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We’ve looked at how non-renewable energy sources and cans and bottles release carbon dioxide into the environment.

Cars – transportation in general – contribute far more, accounting for around 27 percent of total greenhouse gas emissions in the US. It’s the largest contributor in the country.

Companies like Tesla, which produces electric vehicles, are doing their part in reducing carbon emissions. In 2020, customers who drove Tesla cars helped the environment avoid about five million metric tons of carbon emissions.

Tesla further plans to recycle and produce new batteries from every battery they receive from customers, ensuring that up to 92 percent of their raw materials will be reused.

With such a development, it’s the corporate social responsibility of other automobile manufacturers to reduce their carbon emissions. The Ford Motor Company is setting a good example for others to follow.

The company is not only focused on reducing carbon emissions, but it aims to produce only carbon-neutral vehicles by 2050.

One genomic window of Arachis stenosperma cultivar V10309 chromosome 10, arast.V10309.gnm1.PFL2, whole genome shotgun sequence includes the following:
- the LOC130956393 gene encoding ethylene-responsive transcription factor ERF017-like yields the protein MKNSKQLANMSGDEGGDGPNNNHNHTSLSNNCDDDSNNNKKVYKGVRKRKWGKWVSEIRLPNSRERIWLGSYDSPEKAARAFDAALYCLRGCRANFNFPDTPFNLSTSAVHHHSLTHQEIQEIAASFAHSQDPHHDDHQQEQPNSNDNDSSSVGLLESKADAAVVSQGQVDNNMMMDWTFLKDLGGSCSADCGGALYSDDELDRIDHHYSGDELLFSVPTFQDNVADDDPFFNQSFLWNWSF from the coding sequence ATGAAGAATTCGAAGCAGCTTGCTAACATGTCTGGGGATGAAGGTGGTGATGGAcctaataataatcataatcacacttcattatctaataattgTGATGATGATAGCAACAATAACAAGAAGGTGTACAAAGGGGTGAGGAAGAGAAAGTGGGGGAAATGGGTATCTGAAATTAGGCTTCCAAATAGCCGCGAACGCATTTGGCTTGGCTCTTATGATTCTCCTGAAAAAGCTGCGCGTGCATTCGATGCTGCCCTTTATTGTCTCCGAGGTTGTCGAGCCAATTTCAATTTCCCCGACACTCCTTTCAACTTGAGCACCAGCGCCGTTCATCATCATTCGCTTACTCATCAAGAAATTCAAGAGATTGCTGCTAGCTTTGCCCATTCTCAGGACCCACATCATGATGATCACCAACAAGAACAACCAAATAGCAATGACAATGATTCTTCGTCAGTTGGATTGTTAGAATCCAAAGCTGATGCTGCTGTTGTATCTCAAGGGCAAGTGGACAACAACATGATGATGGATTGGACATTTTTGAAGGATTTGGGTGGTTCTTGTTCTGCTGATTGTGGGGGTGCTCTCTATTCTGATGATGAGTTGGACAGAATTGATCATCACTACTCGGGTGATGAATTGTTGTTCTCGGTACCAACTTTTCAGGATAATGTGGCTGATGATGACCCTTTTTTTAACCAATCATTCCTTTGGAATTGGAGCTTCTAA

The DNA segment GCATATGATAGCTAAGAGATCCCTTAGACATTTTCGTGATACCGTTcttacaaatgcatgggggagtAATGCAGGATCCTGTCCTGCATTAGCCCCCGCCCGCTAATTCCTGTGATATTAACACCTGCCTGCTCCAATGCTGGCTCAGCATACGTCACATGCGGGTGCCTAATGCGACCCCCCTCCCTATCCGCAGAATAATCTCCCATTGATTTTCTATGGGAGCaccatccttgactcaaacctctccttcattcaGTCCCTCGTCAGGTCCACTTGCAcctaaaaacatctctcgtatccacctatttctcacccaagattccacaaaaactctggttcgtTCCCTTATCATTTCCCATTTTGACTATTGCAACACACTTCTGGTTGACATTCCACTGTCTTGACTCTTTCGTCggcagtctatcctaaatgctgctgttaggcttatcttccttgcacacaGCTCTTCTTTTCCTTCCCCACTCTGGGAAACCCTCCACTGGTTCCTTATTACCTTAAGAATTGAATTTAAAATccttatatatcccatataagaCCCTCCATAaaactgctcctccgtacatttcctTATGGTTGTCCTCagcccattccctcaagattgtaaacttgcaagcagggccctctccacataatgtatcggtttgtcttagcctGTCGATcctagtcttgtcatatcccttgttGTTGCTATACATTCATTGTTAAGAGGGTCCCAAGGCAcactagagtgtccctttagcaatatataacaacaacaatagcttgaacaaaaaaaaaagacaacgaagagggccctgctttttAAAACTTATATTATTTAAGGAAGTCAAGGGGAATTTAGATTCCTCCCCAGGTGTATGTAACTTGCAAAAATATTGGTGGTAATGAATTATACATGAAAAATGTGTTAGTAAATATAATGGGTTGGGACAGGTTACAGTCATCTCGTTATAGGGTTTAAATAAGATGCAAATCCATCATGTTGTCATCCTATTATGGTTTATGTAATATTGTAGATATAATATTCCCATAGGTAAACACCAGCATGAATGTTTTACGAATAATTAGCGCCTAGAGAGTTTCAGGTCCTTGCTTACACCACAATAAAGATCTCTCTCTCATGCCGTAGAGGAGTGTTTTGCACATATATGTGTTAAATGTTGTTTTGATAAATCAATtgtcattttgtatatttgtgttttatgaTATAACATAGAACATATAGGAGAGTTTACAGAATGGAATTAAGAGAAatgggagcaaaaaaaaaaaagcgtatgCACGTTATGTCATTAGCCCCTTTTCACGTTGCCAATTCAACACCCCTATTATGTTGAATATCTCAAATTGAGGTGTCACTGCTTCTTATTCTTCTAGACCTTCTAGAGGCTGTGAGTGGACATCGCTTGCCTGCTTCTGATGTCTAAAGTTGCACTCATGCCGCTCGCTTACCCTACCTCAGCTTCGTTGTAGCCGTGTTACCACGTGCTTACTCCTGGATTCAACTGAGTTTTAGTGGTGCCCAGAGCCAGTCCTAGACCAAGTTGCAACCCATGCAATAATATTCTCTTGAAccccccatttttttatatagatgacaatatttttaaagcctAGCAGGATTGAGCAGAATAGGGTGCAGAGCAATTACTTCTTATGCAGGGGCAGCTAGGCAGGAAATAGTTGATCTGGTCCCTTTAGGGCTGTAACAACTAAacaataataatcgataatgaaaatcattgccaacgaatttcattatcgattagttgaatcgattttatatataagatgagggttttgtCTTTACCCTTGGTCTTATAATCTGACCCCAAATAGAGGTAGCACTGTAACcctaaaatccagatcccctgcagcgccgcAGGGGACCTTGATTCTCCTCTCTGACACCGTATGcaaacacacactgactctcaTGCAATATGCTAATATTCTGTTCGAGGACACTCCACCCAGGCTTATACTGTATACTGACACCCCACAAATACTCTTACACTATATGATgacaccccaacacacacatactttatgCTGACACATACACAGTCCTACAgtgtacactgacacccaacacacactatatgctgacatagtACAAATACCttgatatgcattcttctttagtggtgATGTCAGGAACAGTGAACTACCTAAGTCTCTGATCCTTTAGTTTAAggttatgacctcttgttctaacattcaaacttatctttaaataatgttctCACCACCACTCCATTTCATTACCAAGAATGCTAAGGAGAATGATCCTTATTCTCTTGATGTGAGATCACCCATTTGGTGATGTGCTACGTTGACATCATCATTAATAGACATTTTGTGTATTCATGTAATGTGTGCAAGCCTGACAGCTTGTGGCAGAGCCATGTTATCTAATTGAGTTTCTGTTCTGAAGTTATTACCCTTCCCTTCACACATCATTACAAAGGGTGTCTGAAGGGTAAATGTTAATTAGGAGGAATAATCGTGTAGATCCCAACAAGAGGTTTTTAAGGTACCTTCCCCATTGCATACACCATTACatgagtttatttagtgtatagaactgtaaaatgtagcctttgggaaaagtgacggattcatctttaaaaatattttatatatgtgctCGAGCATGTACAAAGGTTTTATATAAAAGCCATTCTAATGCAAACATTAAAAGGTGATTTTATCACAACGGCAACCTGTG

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5. Healthcare – Pfizer

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Making donations is one of the best ways to demonstrate your philanthropic and corporate social responsibility.

As a company, you’ll typically donate to organizations and charities in your industry. A perfect example is Pfizer and its efforts during the peak of the 2020 pandemic.

At the height of the crisis, the company donated $40 million in medical and philanthropic financial grants to help combat the adverse effects on global health in the United States and other countries.

The donation was instrumental in responding to the immediate requirements of partnering health organizations to contain the virus’s spread inside communities. It also helped fortify fragile healthcare systems against foreseeable public health risks.

Aside from the external efforts, Pfizer also invested internally in developing a vaccine to control the virus. Eventually, in collaboration with BioNTech, it produced the first vaccine to receive validation from the World Health Organization.